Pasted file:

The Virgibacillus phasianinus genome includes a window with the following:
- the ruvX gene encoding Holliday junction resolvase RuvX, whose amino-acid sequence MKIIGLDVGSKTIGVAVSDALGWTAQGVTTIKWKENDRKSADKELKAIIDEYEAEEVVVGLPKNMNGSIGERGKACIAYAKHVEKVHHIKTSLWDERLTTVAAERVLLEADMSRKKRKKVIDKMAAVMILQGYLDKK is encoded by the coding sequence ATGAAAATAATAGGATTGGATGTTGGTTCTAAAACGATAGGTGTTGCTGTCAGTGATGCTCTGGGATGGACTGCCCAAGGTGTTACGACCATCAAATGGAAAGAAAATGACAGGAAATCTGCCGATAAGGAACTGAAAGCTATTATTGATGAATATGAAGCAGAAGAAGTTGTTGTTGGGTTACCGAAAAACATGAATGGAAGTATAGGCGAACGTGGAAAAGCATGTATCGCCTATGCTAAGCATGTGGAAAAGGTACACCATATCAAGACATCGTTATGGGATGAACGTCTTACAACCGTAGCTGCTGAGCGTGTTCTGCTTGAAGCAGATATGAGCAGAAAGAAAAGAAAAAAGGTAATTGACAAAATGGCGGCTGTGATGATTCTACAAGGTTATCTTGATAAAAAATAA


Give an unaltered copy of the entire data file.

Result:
The Virgibacillus phasianinus genome includes a window with the following:
- the ruvX gene encoding Holliday junction resolvase RuvX, whose amino-acid sequence MKIIGLDVGSKTIGVAVSDALGWTAQGVTTIKWKENDRKSADKELKAIIDEYEAEEVVVGLPKNMNGSIGERGKACIAYAKHVEKVHHIKTSLWDERLTTVAAERVLLEADMSRKKRKKVIDKMAAVMILQGYLDKK is encoded by the coding sequence ATGAAAATAATAGGATTGGATGTTGGTTCTAAAACGATAGGTGTTGCTGTCAGTGATGCTCTGGGATGGACTGCCCAAGGTGTTACGACCATCAAATGGAAAGAAAATGACAGGAAATCTGCCGATAAGGAACTGAAAGCTATTATTGATGAATATGAAGCAGAAGAAGTTGTTGTTGGGTTACCGAAAAACATGAATGGAAGTATAGGCGAACGTGGAAAAGCATGTATCGCCTATGCTAAGCATGTGGAAAAGGTACACCATATCAAGACATCGTTATGGGATGAACGTCTTACAACCGTAGCTGCTGAGCGTGTTCTGCTTGAAGCAGATATGAGCAGAAAGAAAAGAAAAAAGGTAATTGACAAAATGGCGGCTGTGATGATTCTACAAGGTTATCTTGATAAAAAATAA